Harare — Organisers of the Dancehall Festival have started scouting for microphone chanters from the ghettos in Harare and Chitungwiza who will have a rare chance to share the stage with Jamaican reggae/dancehall star Capleton.
Capleton, or simply the Prophet, is scheduled to come for two shows one on December 31, and another one on New Year's Day and he insisted that he was keen on exposing local talent.
According to Godfather Templeman in conjunction with Red Rose Entertainment, King Shango will go on a tour of the ghettos in Harare and Chitungwiza where he is expected to inspire and impart to the youths true values of the Rastafari movement.
"We are scouting for raw ghetto talent and those who qualify will be able to meet and receive mentorship from the Prophet.
"We are trying our best to cover as much ground to identify the ghetto emcees with the potential so that by the time King Shango arrives on December 29 everything would be in place," he said.
Templeman said besides the main act there is going to be the battle of emcees as part of the festival.
"Capleton is keen on meeting ghetto youths and we have made sure that he holds his farewell gig on New Year's Day in Chitungwiza. It will be a purely dancehall fiesta during both shows," Templeman who is ranked as one of the top turntable masters said.
Asked what measures they have in place in case it rains on the day of the show, Templeman said they would pitch up tents right around the Glamis arena.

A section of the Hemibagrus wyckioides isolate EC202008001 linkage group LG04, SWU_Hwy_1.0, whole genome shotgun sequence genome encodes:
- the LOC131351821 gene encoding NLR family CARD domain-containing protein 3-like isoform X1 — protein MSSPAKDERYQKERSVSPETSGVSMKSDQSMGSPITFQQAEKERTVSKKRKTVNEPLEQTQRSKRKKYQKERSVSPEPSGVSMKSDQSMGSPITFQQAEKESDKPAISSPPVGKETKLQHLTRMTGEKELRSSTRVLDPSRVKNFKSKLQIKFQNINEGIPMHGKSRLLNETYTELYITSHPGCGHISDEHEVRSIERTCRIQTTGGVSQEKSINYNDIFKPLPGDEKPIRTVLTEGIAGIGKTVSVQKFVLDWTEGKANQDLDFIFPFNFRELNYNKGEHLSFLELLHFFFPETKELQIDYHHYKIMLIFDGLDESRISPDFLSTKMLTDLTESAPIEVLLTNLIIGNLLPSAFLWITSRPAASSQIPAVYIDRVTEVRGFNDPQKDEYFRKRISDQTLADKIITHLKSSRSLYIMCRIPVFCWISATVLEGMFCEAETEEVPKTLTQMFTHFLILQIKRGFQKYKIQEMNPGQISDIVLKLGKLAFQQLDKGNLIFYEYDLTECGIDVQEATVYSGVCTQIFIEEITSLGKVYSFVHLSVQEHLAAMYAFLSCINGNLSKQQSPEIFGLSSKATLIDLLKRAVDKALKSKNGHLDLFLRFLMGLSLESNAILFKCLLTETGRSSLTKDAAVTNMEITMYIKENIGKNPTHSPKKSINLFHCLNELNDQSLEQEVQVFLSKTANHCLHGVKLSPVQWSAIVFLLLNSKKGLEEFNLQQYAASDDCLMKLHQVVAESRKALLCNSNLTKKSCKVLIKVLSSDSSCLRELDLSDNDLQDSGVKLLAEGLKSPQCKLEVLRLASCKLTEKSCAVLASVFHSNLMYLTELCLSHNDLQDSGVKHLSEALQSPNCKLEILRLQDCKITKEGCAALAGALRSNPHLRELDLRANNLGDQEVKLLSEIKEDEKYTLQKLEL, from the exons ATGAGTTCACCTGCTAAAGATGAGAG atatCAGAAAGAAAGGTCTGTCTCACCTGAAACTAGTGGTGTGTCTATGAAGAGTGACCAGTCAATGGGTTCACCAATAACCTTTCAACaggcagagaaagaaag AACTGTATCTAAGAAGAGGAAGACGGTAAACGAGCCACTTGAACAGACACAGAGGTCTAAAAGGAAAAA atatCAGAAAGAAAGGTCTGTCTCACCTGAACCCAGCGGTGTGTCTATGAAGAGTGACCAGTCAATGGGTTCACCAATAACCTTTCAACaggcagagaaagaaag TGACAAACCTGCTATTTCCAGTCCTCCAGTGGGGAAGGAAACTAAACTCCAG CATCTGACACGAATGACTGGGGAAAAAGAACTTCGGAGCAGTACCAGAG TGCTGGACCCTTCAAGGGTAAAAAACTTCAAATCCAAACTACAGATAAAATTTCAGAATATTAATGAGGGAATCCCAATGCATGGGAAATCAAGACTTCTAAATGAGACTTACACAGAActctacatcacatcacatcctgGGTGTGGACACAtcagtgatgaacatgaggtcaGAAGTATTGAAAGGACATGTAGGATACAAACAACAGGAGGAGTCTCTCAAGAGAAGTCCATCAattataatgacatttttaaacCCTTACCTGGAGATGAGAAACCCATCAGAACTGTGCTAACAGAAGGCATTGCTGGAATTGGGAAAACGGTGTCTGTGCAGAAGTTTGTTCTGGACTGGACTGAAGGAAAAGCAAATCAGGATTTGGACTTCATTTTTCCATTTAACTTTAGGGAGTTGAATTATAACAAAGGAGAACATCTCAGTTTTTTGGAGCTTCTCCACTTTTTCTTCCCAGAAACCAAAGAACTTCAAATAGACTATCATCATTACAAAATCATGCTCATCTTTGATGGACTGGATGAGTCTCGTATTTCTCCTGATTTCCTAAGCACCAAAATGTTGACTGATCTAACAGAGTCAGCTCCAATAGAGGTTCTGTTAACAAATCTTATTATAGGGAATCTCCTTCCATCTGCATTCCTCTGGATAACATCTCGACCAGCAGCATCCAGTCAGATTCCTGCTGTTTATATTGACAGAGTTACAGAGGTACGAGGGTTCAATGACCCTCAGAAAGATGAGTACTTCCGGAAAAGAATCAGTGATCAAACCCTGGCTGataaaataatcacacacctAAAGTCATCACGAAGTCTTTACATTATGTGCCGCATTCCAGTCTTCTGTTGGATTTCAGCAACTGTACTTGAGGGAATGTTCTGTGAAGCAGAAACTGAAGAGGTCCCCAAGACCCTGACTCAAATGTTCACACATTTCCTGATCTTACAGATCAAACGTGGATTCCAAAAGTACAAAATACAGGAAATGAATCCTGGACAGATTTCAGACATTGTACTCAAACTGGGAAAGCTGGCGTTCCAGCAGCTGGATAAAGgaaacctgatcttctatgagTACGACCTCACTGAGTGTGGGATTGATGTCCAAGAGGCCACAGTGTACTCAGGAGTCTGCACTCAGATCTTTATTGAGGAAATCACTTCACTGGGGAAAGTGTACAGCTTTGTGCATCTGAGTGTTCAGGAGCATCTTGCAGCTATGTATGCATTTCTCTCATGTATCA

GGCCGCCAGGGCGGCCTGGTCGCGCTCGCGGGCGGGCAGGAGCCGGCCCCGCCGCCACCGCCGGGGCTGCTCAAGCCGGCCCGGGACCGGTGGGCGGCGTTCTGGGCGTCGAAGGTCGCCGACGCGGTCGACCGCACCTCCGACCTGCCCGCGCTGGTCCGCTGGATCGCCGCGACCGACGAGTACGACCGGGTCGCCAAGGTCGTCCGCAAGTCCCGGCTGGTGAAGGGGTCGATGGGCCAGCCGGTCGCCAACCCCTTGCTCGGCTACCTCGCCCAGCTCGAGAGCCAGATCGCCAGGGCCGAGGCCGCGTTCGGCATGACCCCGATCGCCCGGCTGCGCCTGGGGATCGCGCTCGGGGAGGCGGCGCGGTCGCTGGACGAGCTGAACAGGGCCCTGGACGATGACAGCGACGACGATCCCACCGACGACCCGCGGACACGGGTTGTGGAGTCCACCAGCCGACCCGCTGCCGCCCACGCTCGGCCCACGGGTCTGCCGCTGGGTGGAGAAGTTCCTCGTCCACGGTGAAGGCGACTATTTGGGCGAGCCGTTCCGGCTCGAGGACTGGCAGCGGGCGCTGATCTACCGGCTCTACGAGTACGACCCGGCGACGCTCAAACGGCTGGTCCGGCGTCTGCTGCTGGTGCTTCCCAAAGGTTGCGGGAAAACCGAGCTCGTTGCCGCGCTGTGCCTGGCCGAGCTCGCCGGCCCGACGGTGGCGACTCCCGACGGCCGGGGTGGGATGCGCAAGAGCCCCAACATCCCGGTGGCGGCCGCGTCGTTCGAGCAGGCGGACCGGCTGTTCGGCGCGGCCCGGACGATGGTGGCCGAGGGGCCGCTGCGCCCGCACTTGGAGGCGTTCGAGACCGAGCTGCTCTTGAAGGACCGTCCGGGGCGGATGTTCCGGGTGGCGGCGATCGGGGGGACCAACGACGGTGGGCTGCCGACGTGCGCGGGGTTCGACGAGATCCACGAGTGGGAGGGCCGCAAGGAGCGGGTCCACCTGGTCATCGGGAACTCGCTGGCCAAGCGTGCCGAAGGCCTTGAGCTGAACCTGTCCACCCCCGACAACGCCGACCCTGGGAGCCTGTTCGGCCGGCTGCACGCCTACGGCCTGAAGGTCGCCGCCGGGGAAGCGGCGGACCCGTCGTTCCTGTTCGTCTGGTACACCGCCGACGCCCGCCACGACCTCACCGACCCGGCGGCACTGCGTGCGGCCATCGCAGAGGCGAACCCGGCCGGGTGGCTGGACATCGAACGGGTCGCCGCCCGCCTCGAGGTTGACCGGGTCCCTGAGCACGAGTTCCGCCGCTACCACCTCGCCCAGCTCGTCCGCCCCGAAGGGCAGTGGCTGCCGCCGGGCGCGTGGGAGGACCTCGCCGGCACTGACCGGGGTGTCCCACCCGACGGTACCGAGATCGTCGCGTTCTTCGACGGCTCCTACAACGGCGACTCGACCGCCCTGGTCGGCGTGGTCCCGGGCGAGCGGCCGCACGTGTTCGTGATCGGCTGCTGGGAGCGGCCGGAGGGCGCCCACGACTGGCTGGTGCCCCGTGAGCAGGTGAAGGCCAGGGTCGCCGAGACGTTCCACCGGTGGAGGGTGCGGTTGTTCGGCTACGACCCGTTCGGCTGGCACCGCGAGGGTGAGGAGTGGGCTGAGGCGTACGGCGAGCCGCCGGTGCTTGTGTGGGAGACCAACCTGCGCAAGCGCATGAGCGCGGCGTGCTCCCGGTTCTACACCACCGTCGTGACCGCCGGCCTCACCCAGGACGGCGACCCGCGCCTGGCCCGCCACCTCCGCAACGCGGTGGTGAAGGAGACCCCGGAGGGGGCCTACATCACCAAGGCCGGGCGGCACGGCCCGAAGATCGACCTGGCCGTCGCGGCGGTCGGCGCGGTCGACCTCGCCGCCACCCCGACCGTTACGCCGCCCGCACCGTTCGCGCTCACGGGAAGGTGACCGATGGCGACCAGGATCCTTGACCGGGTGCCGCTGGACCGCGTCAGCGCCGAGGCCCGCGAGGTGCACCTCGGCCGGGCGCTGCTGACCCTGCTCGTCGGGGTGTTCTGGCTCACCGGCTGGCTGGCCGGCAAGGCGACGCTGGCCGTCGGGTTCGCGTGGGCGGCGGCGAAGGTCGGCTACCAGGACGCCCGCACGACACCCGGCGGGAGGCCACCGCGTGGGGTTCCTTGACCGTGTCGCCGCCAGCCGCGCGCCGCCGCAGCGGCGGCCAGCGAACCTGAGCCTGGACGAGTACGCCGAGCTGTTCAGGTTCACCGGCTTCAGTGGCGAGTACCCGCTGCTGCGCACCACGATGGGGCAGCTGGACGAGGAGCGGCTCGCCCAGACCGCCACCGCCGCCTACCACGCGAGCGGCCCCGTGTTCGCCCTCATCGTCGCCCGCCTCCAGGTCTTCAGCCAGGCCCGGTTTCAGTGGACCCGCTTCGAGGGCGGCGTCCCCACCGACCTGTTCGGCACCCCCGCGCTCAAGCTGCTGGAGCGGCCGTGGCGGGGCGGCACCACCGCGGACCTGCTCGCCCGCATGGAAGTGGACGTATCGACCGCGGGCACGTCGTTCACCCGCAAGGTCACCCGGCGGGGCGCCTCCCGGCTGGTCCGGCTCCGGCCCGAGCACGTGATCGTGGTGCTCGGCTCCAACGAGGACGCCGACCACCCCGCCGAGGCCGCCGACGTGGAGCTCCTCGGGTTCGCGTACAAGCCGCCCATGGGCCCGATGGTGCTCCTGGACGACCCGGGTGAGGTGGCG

The Prophet and his live band are billed to perform at the Glamis Stadium on December 31 alongside a host of local performing artistes including Winky D aka "Bigiman".
Capleton was born Clifton George Bailey III on April 13, 1976 in Saint Mary, Jamaica and is a world renowned reggae/dancehall artiste.
He recorded one of the longest songs in dancehall history, when he released a seven-minute hit titled "Redder Fire". He has performed in Africa before but his visit to Zimbabwe will be the first time that he has ever performed in southern Africa.
Capleton rose to prominence in 1989 and for the past 21 years has been releasing hit after hit.
According to his official website: "Capleton is largely inspired by Bob Marley, Bunny Wailer and Peter Tosh.
"As a youth, he was given the surname of a popular Jamaican lawyer of the era, Capleton, as a nickname by his relatives and friends. Believing himself to be musically inclined as a youth he states that Jah guided him to choose music as a career.
"Capleton makes reference to Bobo Ashanti, one of the various mansions of the Rastafari movement. Yet he frequently mentions there's no separation between the mansions of Rastafari as he see it, also concluding in the same interview on TraceTV where he admitted he doesn't eat meat of any kind, consume dairy in any form, or even eat anything from soya. 'Not an ordinary vegetarian . . .' he stated, 'I'm vegan'."
He also touches on the subject of his fire he burns, and that he has never wanted the killing of any individual of any kind or form. Capleton has made many vegan references in his music over the years also.
"Capleton has faced criticism for anti-gay lyrics in some of his songs. "His manager has argued that some of the controversial lyrics have been mistranslated and do not actually refer to gays.
"Capleton himself has admitted that through his Rastafari faith he believes that a homosexual lifestyle is not right, but has insisted that terms such as 'burn' and 'fire' are not to be understood in the literal sense 'to go out and burn and kill people', but as a metaphor for 'purification' and cleansing."
He joins the long list of Jamaican artistes to visit Zimbabwe this year after Maxi Priest, Sizzla Kalonji, Mutabaruka, Brick and Lace as well as Sean Paul.